years ago this April, Jill Robinson first walked onto a bear bile farm. On that day in April 1993, Jill could have walked away, but she chose to act and do what she could. Today, you also have a choice. If everyone reading this donated just US$20, it would pay for the care of over 150 bears at our China sanctuary for a full year. Please help us celebrate 20 years of progress. Donate US$20 today (or whatever you can afford).
Animals Asia were horrified to hear about the recent capture of seven live bottlenose dolphins off the Solomon Islands, for sale to a commercial oceanarium in in the Philippines. These dolphins have been torn from their families, in order to be forced to perform tricks in shows for public entertainment. More are apparently to follow. Animals Asia has added its voice to calls for this abominable treatment of live dolphins to be stopped.
You can read Animals Asia's letter to the Solomon Island and Philippine authorities here. For more information on the plight of dolphins and other marine mammals worldwide, visit the websites of Save Japan Dolphins Coalition (www.SaveJapanDolphins.org), and the Whale and Dolphin Conservation Society (www.wdcs.org).
My name is Mark Jones, I am a veterinarian from the UK, and am employed in the role of animal welfare director by Animals Asia Foundation, a Hong Kong based NGO working to improve the welfare of animals throughout Asia.
We were extremely concerned and disappointed to hear of the recent export of 7 live bottlenose dolphins from the Solomon Islands to the Philippines, which had apparently been purchased by an aquarium that will train them to perform in “shows”, as reported in ther Solomon Star on 9th December 2008 (http://solomonstarnews.com/index.php?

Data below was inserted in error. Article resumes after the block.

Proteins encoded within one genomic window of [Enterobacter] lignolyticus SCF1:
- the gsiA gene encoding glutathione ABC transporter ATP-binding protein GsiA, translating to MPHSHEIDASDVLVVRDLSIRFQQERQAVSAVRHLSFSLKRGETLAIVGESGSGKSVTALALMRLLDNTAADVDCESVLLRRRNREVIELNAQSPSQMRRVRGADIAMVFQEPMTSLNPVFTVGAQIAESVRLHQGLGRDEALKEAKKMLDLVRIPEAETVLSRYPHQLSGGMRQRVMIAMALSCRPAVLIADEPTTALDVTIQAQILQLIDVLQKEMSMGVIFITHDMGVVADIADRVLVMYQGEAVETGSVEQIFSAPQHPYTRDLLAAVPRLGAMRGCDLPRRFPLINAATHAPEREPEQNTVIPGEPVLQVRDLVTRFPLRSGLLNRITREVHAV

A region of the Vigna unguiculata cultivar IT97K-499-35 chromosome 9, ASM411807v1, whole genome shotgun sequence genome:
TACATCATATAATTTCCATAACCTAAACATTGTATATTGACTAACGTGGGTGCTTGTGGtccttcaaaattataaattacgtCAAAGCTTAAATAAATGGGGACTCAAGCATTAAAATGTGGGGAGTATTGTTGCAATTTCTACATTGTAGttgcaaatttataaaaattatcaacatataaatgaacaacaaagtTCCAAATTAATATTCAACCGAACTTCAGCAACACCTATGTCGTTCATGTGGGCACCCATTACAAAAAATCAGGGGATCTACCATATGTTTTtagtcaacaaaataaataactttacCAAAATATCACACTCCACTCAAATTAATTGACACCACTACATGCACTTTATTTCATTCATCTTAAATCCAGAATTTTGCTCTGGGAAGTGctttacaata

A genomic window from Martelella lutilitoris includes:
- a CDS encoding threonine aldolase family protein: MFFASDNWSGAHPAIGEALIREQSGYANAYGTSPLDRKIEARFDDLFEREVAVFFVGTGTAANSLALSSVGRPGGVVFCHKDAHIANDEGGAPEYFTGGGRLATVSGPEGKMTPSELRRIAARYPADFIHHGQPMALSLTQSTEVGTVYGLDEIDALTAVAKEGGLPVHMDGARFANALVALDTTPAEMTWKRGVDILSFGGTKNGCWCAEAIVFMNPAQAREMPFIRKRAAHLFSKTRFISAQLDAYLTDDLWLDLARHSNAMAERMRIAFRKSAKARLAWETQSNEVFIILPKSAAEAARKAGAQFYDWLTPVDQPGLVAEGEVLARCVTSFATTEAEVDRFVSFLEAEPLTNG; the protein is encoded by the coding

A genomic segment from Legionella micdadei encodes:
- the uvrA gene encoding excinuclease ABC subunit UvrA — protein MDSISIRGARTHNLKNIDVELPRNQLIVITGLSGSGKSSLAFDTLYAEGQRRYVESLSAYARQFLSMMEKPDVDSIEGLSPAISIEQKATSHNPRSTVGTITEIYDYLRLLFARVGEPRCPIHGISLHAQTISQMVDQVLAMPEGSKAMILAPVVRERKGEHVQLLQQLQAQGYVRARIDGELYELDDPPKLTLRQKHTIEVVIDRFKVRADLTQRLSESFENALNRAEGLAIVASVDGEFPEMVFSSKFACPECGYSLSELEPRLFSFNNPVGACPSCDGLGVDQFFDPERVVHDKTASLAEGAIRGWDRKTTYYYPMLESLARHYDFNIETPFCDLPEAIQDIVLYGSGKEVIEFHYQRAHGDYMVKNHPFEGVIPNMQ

own=78). We understand that more such exports may be planned. Dolphins are highly intelligent creatures with complex social structures. The capture and export of live dolphins, whatever the legal status of the action, does untold damage to this social structure, and threatens the future stability of the populations of dolphins around the Solomon Islands. The training of marine mammals for “shows” serves no educational purpose, and reflects badly on the institutions that continue this outdated and discredited practice.
The only purpose of this sale is to line the pockets of traffickers, officials, and owners of outdated public entertainment facilities. The continued capture and sale of live dolphins serves only to undermine the reputation of the Solomon Islands as an ecotourism destination, and the reputation of the countries that allow the animals to be purchased. We share in the international outrage at the continued treatment of live dolphins as a tradable commodity, and urge you to introduce and enforce legislation to ban this practice immediately.
Mark Jones BVSc MSc(Stir) MSc(London) MRCVS, Veterinarian Animal Welfare Director
Animals Asia Foundation
Tel: (852) 2791 2225
Fax: (852) 2791 2320
Email: [email protected] Web: www.animalsasia.org